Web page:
There are countless objects, known as space debris, orbiting above us. One of them, an abandoned Chinese space station, fell to earth on 2 April. The immediate risks posed to humans by the re-entry of objects like China’s Tiangong-1 (or “Heavenly Palace”’) are miniscule -- most debris burns up in the earth’s atmosphere and the chances of being hit by the remaining fragments are less than being struck by lightning.
But space debris poses other threats. Ranging from small flecks of paint to bus-sized defunct spacecraft, these objects can damage or destroy operational satellites that are essential to our modern lives. In the longer term, they could turn valuable orbits into big junkyards.
Euronews spoke to Tim Flohrer, a space debris expert at the European Space Agency, about what can be done to keep space clean and usable as a resource for future generations.
How much space debris is there and what is it?
Only a small amount of objects in space are satellites that we use: around 1,500, or maybe a bit more now as we’re seeing a rapid increase in access satellites. We have a catalogue, a list of all the elements of space debris, which includes more than 20,000 objects larger than 10 centimetres. About two-thirds of these are fragments resulting from explosions or collisions in space. We also have spacecraft used to bring satellites into orbit and once they are no longer useful, most of them, unfortunately, also stay in orbit. And we have something called mission-related objects, such as telescope covers, bolts and weights, that are released into orbit. If you look at smaller sizes, we have around 600,000 objects larger than one centimetre but smaller than 10 centimetres, which are still dangerous because they can damage or even destroy small satellites.
Some space debris has been described as “flying bullets.” Does this description apply to those smaller objects?
Yes, you can say that. You have to imagine the velocities are extremely high, at 7.5 kilometres per second with orbital velocity. In the case of a head-on approach for a collision, you would have up to 15 kilometres per second. A one centimetre object, then, can have an energy on collision that is comparable to an exploding hand grenade. Of course, you can imagine a satellite isn’t going to survive such a collision.
Why is it a problem to have all of these objects in space?
There are two quite different problems. The first one is a short-term problem. We operate satellites and in our daily life we rely on a lot of services from satellite infrastructure in space, such as navigation, telecommunication, better forecasts, and so on. In our daily operations, we have to consider the space debris population in order to safely operate all satellites. We have to conduct collision avoidance manoeuvres, and from time to time, we have re-entry events, when large objects enter the atmosphere and do not completely burn up.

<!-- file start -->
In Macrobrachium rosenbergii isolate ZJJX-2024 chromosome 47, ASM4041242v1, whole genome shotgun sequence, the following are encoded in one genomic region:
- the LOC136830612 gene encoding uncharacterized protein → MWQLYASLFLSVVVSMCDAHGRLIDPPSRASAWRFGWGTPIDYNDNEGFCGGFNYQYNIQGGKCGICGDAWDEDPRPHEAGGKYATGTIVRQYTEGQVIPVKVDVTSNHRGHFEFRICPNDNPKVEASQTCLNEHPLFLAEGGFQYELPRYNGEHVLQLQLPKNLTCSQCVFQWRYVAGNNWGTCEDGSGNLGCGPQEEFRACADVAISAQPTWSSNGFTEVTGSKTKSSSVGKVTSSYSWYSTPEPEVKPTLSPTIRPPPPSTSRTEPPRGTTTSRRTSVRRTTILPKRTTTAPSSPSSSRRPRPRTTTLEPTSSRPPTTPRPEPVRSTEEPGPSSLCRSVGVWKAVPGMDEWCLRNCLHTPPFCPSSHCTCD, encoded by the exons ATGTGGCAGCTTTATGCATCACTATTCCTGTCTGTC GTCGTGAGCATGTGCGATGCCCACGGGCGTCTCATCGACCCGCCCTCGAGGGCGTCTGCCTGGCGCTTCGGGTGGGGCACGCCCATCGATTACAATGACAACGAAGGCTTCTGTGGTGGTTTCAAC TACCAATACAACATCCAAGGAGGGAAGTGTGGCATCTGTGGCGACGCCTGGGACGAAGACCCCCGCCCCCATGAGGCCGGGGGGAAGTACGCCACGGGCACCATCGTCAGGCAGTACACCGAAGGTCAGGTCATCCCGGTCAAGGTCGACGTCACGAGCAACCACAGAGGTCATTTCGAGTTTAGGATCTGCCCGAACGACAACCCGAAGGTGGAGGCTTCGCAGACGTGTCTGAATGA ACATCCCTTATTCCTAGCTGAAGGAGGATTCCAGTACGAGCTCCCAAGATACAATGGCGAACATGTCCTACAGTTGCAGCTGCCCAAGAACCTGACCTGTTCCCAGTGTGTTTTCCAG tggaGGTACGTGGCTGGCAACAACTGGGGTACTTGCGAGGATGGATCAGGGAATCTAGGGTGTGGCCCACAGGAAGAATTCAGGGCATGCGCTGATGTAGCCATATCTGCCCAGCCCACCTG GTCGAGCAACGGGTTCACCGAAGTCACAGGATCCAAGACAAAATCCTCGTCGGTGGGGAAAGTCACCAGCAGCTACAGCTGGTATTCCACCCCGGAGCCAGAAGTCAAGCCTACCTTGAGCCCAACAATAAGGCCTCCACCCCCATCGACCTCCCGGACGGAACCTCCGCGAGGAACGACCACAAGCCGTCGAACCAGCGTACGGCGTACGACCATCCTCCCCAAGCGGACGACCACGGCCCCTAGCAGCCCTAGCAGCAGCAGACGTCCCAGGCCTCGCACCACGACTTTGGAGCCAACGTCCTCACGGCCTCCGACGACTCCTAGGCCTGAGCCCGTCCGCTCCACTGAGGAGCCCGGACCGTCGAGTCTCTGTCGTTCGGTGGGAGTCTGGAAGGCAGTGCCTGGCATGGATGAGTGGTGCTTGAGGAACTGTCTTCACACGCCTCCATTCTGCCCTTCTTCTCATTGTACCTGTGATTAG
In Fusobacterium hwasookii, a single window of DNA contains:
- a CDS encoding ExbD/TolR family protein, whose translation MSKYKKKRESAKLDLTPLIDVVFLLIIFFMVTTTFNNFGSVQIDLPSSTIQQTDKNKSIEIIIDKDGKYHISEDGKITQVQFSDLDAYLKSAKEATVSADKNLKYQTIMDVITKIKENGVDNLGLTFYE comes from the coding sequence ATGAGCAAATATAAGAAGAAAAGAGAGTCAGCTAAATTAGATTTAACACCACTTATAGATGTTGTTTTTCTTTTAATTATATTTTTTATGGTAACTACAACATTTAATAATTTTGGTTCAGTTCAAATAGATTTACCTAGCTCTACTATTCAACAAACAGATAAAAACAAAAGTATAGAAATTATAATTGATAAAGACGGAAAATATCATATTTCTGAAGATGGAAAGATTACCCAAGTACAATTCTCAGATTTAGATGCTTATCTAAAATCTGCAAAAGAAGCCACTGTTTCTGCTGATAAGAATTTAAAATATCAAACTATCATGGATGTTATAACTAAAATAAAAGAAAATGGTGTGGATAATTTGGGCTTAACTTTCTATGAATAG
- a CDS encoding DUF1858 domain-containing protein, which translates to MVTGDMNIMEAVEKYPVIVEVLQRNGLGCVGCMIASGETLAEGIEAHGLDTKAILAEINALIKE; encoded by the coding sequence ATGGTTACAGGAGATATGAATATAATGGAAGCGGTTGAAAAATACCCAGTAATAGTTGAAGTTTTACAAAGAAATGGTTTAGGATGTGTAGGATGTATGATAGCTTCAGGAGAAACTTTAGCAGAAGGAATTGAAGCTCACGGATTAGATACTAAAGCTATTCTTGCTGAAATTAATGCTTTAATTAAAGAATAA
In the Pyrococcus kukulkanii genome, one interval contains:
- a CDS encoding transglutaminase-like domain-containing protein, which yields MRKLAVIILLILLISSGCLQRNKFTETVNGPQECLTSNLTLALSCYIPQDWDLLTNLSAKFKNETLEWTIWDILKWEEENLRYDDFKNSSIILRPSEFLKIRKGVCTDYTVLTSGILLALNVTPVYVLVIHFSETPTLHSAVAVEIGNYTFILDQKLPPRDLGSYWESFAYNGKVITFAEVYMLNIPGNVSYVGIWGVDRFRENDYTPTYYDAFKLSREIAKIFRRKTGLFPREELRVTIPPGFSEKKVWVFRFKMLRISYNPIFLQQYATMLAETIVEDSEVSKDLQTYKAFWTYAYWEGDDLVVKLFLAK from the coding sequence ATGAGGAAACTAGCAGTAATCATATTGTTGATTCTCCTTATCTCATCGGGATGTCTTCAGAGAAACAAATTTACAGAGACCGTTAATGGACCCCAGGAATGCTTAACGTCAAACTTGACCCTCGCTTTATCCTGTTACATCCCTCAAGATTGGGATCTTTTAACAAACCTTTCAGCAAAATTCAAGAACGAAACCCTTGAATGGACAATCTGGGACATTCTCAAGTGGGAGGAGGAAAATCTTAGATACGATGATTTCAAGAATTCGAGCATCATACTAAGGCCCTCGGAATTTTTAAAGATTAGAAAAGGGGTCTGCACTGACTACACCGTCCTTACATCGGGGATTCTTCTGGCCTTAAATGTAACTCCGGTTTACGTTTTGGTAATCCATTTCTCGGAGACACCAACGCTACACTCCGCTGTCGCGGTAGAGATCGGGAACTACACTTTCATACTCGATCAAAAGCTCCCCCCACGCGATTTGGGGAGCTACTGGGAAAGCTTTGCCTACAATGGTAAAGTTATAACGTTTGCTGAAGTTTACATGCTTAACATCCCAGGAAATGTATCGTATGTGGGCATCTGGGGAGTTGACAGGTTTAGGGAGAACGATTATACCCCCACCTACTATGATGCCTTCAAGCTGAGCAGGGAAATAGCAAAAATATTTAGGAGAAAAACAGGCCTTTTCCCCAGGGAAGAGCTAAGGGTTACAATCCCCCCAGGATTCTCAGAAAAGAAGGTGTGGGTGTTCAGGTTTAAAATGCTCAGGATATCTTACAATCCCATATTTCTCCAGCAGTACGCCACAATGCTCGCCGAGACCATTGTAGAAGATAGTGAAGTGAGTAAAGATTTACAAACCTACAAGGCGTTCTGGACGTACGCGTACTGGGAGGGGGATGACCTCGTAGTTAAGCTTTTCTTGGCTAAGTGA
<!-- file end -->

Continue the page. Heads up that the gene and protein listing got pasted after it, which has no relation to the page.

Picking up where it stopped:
The long-term problem is that the growth of the space debris population has reached a certain tipping point -- we describe it as having a “critical density” of objects in certain orbits. Already in the 70s, a researcher Donald Kessler predicted this would happen, and it’s called the Kessler Syndrome. It would mean that fragments generated out of space debris collisions in space create subsequent fragmentations or collisions. That would lead to an exponential growth of the space debris population in orbit, which in turn, would render some orbital regimes as not usable anymore, like the low Earth orbit [where most satellites are placed, including the International Space Station] or the geostationary orbit, which are very precious resources for continuing the utilisation of space for applications that are so central for life today.
How likely is it that the Kessler Syndrome will become a reality?
Unfortunately, it’s quite likely if we continue with what we call a business-as-usual scenario. In the Inter-Agency Space Debris Coordination Committee, or the IADC, we have coordinated studies to predict the growth of the space debris population in orbit. The result of these studies was a consensus among the space agencies that even if we make progress in mitigating the creation of space debris -- even if we get better than the business-as-usual scenario -- we will still see a growth in the population, that is, the setting in of this Kessler Syndrome.
The conclusion of the agencies was that we need to take out massive objects from orbit, in particular, those massive objects that have the potential to fragment into smaller space debris particles.
What else can we do about space debris?
We have to increase our efforts in complying with space debris mitigation guidelines and rules that are there. We need to mitigate against the creation of new debris. There are several ways that we can do that: the most important one is to move objects out of these densely populated regions. In the lower Earth orbit regime, there’s a rule that within 25 years after the end of your mission you remove the satellite from orbit. In geostationary orbit, you should move the object to the so-called graveyard orbit and “passivate” your satellite at the end of a mission -- that means you remove all the sources of energy, you deplete fuel and you shortcut batteries so that the risk that it explodes is minimised. And there are some other rules as well.